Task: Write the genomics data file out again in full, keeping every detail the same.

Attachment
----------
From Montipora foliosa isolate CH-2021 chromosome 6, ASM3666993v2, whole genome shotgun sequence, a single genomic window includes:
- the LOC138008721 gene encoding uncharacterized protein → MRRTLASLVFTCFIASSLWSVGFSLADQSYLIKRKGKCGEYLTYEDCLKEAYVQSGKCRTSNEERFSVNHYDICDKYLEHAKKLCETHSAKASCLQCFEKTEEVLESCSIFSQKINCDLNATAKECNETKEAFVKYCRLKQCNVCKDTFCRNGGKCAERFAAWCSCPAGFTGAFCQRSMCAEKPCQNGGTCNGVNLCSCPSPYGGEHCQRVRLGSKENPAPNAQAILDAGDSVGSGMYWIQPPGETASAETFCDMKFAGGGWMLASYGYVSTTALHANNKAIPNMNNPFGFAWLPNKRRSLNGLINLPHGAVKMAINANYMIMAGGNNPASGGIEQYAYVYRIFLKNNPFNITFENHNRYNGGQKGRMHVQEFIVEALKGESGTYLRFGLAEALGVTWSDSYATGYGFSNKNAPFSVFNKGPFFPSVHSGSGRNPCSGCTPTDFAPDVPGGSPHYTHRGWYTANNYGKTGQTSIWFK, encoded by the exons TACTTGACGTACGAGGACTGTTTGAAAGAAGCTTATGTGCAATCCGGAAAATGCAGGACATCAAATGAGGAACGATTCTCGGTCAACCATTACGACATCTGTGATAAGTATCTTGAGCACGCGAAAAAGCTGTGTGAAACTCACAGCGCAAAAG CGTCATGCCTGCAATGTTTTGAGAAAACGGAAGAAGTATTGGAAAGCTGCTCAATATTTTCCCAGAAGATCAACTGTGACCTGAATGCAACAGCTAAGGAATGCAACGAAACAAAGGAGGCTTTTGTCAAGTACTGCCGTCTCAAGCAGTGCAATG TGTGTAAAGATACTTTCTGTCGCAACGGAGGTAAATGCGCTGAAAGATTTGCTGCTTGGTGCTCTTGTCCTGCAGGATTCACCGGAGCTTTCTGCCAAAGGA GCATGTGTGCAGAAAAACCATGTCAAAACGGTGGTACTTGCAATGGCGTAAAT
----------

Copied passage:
From Montipora foliosa isolate CH-2021 chromosome 6, ASM3666993v2, whole genome shotgun sequence, a single genomic window includes:
- the LOC138008721 gene encoding uncharacterized protein → MRRTLASLVFTCFIASSLWSVGFSLADQSYLIKRKGKCGEYLTYEDCLKEAYVQSGKCRTSNEERFSVNHYDICDKYLEHAKKLCETHSAKASCLQCFEKTEEVLESCSIFSQKINCDLNATAKECNETKEAFVKYCRLKQCNVCKDTFCRNGGKCAERFAAWCSCPAGFTGAFCQRSMCAEKPCQNGGTCNGVNLCSCPSPYGGEHCQRVRLGSKENPAPNAQAILDAGDSVGSGMYWIQPPGETASAETFCDMKFAGGGWMLASYGYVSTTALHANNKAIPNMNNPFGFAWLPNKRRSLNGLINLPHGAVKMAINANYMIMAGGNNPASGGIEQYAYVYRIFLKNNPFNITFENHNRYNGGQKGRMHVQEFIVEALKGESGTYLRFGLAEALGVTWSDSYATGYGFSNKNAPFSVFNKGPFFPSVHSGSGRNPCSGCTPTDFAPDVPGGSPHYTHRGWYTANNYGKTGQTSIWFK, encoded by the exons TACTTGACGTACGAGGACTGTTTGAAAGAAGCTTATGTGCAATCCGGAAAATGCAGGACATCAAATGAGGAACGATTCTCGGTCAACCATTACGACATCTGTGATAAGTATCTTGAGCACGCGAAAAAGCTGTGTGAAACTCACAGCGCAAAAG CGTCATGCCTGCAATGTTTTGAGAAAACGGAAGAAGTATTGGAAAGCTGCTCAATATTTTCCCAGAAGATCAACTGTGACCTGAATGCAACAGCTAAGGAATGCAACGAAACAAAGGAGGCTTTTGTCAAGTACTGCCGTCTCAAGCAGTGCAATG TGTGTAAAGATACTTTCTGTCGCAACGGAGGTAAATGCGCTGAAAGATTTGCTGCTTGGTGCTCTTGTCCTGCAGGATTCACCGGAGCTTTCTGCCAAAGGA GCATGTGTGCAGAAAAACCATGTCAAAACGGTGGTACTTGCAATGGCGTAAAT